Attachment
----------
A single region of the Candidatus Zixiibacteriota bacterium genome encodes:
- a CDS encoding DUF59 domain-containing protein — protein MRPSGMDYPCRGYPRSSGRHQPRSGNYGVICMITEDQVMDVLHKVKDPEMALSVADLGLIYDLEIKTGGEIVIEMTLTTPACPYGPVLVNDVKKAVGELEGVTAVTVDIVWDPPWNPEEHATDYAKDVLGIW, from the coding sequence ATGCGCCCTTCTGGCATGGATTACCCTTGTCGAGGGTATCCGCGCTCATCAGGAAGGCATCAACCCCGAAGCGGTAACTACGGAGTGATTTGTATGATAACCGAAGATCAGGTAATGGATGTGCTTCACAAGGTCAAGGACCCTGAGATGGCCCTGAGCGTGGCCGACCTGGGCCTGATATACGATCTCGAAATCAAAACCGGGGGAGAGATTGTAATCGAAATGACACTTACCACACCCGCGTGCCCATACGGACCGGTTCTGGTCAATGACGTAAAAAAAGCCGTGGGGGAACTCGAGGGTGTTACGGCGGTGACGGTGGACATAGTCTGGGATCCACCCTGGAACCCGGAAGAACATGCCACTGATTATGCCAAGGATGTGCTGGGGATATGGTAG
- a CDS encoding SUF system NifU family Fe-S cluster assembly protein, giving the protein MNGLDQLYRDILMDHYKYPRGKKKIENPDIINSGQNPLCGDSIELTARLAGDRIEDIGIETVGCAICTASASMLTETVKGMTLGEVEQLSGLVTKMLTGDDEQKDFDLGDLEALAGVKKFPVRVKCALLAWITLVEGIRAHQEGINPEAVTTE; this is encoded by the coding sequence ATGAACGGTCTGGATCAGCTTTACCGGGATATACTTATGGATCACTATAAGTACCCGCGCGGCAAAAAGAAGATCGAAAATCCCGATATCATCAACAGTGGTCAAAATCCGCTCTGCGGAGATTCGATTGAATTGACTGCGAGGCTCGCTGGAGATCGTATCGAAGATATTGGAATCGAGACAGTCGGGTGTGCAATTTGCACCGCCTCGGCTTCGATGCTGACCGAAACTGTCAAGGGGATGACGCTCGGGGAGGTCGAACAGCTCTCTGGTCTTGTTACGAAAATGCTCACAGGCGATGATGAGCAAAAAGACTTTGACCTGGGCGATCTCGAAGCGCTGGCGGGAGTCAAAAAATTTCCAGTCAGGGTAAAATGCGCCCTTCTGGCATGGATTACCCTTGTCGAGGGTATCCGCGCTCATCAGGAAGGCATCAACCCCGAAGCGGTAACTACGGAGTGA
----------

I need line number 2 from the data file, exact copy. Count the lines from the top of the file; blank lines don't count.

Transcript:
- a CDS encoding DUF59 domain-containing protein — protein MRPSGMDYPCRGYPRSSGRHQPRSGNYGVICMITEDQVMDVLHKVKDPEMALSVADLGLIYDLEIKTGGEIVIEMTLTTPACPYGPVLVNDVKKAVGELEGVTAVTVDIVWDPPWNPEEHATDYAKDVLGIW, from the coding sequence ATGCGCCCTTCTGGCATGGATTACCCTTGTCGAGGGTATCCGCGCTCATCAGGAAGGCATCAACCCCGAAGCGGTAACTACGGAGTGATTTGTATGATAACCGAAGATCAGGTAATGGATGTGCTTCACAAGGTCAAGGACCCTGAGATGGCCCTGAGCGTGGCCGACCTGGGCCTGATATACGATCTCGAAATCAAAACCGGGGGAGAGATTGTAATCGAAATGACACTTACCACACCCGCGTGCCCATACGGACCGGTTCTGGTCAATGACGTAAAAAAAGCCGTGGGGGAACTCGAGGGTGTTACGGCGGTGACGGTGGACATAGTCTGGGATCCACCCTGGAACCCGGAAGAACATGCCACTGATTATGCCAAGGATGTGCTGGGGATATGGTAG